Political and business leaders today renewed their commitment to urgent action to tackle environmental crises and climate change, as the Middle East and North Africa region faces multiple challenges from water scarcity, air pollution, waste management and climate migration.
“We need leaders who lead by example,” declared Thani Ahmed Al Zeyoudi, Minister of Climate Change and Environment of the United Arab Emirates. “We should not wait until someone else tells us whether he believes in climate change or not. We have to roll up our sleeves and start the work we need to do.”
The United Arab Emirates has set a target to increase the share of clean energy in the total energy mix from 25% to 50% by 2050. Renewables were too expensive 15 years ago, said Al Zeyoudi, but now they can generate electricity more cheaply than natural gas. The UAE is also investing in energy efficiency, water conservation through humidity transfer and cloud seeding, and solid waste management.
Blended finance is vital to scale up investment in green opportunities, said Janet Heckman, Managing Director of the Southern and Eastern Mediterranean Region for the European Bank for Reconstruction and Development (EBRD). The EBRD has invested $30 billion to date in green projects, reducing carbon emissions by 100 million tonnes annually.
In the MENA region, 60% of EBRD’s funds have gone into green investments – including Egypt’s Benban Solar Park, which will be the world’s largest solar installation when complete, generating 1,650 MW at a cost of just $0.02 per megawatt. Benban has been financed through a blend of EBRD money and investments from more than 30 private-sector developers. “It is very important to have consistent government policy dialogue to make the conditions attractive for private investors,” said Heckman.
Germany provides one model for mapping a pathway towards a cleaner future. It has moved out of nuclear-fuelled electricity altogether and renewables now account for 40% of the energy mix. “Governments have to give a concrete framework and the right incentives for investors,” said Rita Schwarzeluehr-Sutter, Parliamentary State Secretary at the Federal Ministry for the Environment, Nature Protection and Nuclear Safety of Germany. The advantage of renewables is that they can supply power through decentralized systems in countries with no established power grid, she said.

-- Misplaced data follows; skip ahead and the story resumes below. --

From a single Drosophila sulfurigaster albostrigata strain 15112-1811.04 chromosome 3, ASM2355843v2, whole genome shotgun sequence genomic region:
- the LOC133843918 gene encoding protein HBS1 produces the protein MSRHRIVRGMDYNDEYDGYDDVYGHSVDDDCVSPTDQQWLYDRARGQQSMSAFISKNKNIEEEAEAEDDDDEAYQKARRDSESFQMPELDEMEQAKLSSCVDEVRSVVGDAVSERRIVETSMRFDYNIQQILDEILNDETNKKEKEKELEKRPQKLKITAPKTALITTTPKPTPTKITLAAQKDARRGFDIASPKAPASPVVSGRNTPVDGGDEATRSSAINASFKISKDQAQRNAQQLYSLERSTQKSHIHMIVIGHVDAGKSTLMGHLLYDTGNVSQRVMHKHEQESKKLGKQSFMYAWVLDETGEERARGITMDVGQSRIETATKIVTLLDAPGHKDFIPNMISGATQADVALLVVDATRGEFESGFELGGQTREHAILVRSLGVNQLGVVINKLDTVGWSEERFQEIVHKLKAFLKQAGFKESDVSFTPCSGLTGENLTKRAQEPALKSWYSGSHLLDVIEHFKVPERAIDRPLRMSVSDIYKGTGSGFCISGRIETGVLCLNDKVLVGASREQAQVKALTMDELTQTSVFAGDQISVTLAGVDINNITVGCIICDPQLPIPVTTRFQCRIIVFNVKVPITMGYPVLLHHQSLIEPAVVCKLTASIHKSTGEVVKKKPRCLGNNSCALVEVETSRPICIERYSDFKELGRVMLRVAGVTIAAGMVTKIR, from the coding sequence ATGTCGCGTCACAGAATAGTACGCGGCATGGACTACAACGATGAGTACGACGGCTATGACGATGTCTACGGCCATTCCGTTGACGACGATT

The green economy also provides great opportunities for entrepreneurs. Water scarcity and food insecurity affect 2 billion people living on the 40% of the Earth’s surface that is dry land or desert – and climate change is aggravating the problem. However, Atle Idland, Managing Director of the UAE-based Desert Control Middle East, has pioneered a way to enhance the capacity of dry soils to retain water. This enables farmers to maintain or increase their crop yields while using 52% less water. The company is aiming to treat 5 million square kilometres of desert by 2030, with a direct impact on the livelihoods of 100 million people. “The ROIs are good,” said Idland: “It comes down to private-sector adoption – do you want to be an early adopter or a laggard?”
Recognizing the potential of technology to support the transition to the circular economy within the MENA region and globally, the United Arab Emirates, represented by the Ministry of Cabinet Affairs and the Future, in partnership with the Ministry of Climate and Environment and the Ministry of State for Artificial Intelligence, has committed $1 million to support SCALE 360. The initiative of the World Economic Forum aims to unlock the potential of the technologies of the Fourth Industrial Revolution for the circular economy.
World Bank Supports Climate Resilient Agriculture and Infrastructure Services in Sri Lanka
Sri Lanka and the World Bank today signed two new agreements worth $150 million to improve climate resilience and agriculture productivity for small farmers and support priority infrastructure through public-private partnerships.
Hartwig Schafer, World Bank Vice President for the South Asia Region and Dr. R.H.S. Samaratunga, Secretary, Ministry of Finance signed the agreements on behalf of the World Bank and the Government of Sri Lanka respectively. The signing took place during the World Bank Group and IMF Spring Meetings 2019 in Washington, D.C., in the presence of Hon. State Minister of Finance, Eran Wickremaratne.
The new projects include:
A $125 million credit for the Climate Smart Irrigated Agriculture Project, which will improve the resilience and productivity of agriculture for more than 470,000 small farmers in 6 provinces in the dry zone of the country.